In a Mercedes video, James Allison details the subtle yet “significant” changes to the F1 2021 cars and the challenges the world champions are facing heading into the new season; New campaign begins in March
By Matt Morlidge
Last Updated: 28/01/21 6:26pm
Formula 1 world champions Mercedes say they have had an “unusual” and “intense” winter due to “significant” changes to their 2021 car, and – dealing with the sport’s new handicap rules – are eager to discover whether they have done enough to stay ahead of their rivals.
With F1’s major rules overhaul delayed until 2022 due to the Covid-19 pandemic, there will be plenty of carry-over from the 2020 cars for this year’s – a rare circumstance for teams and one that would seemingly aid Mercedes given their big advantage over the field last season.
However, in an in-depth explainer on Mercedes’ social channels, technical director James Allison detailed that subtle aerodynamic changes will have a big impact on the car’s speed and potentially the pecking order, while also insisting: “If you are looking at this new season of 2021 and you are thinking it is just going to be a carry-over of what we saw in 2020, well, don’t be fooled by anyone who is telling you that.
“The rules are very, very different for 2021, the work we’ve had to do has been very wide-reaching.”
Expanding on Mercedes’ winter work and the changes, Allison said that “it’s been a really unusual, unfamiliar but intense winter development period for this new car” despite not having to work on a new chassis.
“I say intense, because although bits of this car have carried over, the challenge of getting it ready for a new season has been every bit as difficult as it normally is because a lot has changed,” he stated.
“Probably the most intense and difficult thing for us is reacting to the aerodynamic changes that come for 2021.”
Mercedes highlight four main changes to F1 2021 car
- The removal of a rear part of the floor which will “take about a second a lap away from the car”
- A reduction in size of “little fins and flicks” on the brake ducts which were “very powerful devices”
- Shortened fences underneath the diffuser
- A removal of “venetian blind”-like “slots” at the front of the floor
Allison said those four major rule changes – implemented as F1 looks to reduce stress on the new tyres – would trim the cars’ performance down to 2019 levels.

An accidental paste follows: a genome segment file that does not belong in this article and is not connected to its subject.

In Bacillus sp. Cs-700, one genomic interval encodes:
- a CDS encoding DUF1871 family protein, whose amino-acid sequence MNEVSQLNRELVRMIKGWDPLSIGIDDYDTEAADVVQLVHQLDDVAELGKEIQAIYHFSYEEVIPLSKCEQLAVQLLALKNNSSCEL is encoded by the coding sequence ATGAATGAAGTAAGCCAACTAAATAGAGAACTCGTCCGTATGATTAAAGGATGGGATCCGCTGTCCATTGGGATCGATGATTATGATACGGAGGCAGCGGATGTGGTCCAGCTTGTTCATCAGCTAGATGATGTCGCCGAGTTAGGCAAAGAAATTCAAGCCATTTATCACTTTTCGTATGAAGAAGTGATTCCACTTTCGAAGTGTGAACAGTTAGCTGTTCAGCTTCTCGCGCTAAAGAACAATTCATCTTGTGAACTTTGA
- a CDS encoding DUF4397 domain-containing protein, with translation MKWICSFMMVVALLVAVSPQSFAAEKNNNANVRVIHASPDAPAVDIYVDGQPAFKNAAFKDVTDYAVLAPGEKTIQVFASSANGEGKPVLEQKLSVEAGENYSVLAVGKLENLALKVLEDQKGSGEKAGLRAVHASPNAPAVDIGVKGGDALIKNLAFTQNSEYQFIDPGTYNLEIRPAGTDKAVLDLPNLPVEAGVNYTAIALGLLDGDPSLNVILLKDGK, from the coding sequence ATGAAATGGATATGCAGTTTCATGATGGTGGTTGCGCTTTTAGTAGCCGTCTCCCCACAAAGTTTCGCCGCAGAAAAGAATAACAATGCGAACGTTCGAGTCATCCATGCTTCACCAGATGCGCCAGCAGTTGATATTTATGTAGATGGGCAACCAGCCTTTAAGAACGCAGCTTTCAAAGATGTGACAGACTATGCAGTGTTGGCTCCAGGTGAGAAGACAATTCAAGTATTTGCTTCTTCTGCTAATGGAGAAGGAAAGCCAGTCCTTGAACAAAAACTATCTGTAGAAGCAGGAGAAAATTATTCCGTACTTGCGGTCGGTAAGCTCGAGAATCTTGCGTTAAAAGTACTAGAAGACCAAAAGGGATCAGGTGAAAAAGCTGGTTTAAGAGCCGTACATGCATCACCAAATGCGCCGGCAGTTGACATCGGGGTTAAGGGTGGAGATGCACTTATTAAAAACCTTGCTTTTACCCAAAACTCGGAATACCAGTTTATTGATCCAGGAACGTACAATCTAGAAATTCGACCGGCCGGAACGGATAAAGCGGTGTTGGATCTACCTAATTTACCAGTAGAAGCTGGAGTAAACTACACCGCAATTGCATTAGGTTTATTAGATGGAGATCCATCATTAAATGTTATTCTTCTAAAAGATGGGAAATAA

“The combination of those four effects, even though if you looked at all of them, you think well that’s not so much, the cars look broadly the same,” he explained.
“The combination of those four effects in their rawest form just cut-off and trim back in a way that the rules require brings the performance of the car way back to sort of somewhere near 2019 levels.
“It’s been our challenge over the weeks since those rules, the weeks, and months those rules were set in stone to try to recover as much of the performance as possible. That has been quite an entertaining ride in the wind tunnel and in CFD [Computational Fluid Dynamics] to try and make sure that we get that performance as far as possible back onto the car.”
Mercedes paying the price for success with handicap rules
Mercedes are aiming for an eighth consecutive clean sweep of F1’s titles this season.
As well as speaking about the impact of different tyres this season, Allison also spoke about how the Silver Arrows are adapting to F1’s new handicap rules – which sees teams limited to how much aerodynamic development they can do based on where they finish in the championship.
“Basically the last-placed team in 2020 is allowed their wind tunnel about 20 per cent more than the first-placed team and everyone in between is on a sliding scale between that 20 per cent and what the first-placed team gets,” explained Allison – before adding how Mercedes are aiming to “completely offset” the change.
“For us the challenge has been, how do we react to this new regulation in the most positive way? How can we make sure that we don’t get tripped up by it?
“And there the challenge has been, well if we are not allowed to use as much of our wind tunnel and our CFD as we were previously how could we adapt our world so that we get more and more out of every single opportunity in that wind tunnel? We only got one run in the wind tunnel, let’s make that run as valuable to us as possible.
“If we are only allowed to do a small amount of CFD calculation, let’s make it so that the methodology and approach to those CFD calculations are as valuable as possible.
“So, we’ve tried to adapt our approach to this, so we mitigate and maybe even completely offset the effect of this reduction in the amount that we are allowed to use these fundamental tools.”
Closing off the video, Allison spoke about Mercedes – whose main rivals are expected to be Red Bull this year – are keen to see whether their work has paid off once the season begins on March 28 in Bahrain.
He continued: “We hope we have done enough to stay successful but as ever at this time of year we are just full of the anxiety and excitement of waiting to find out whether all this investment that we have made into the new car will indeed pay off with a challenger that is capable of fighting from the front.”
Source : Sky Sports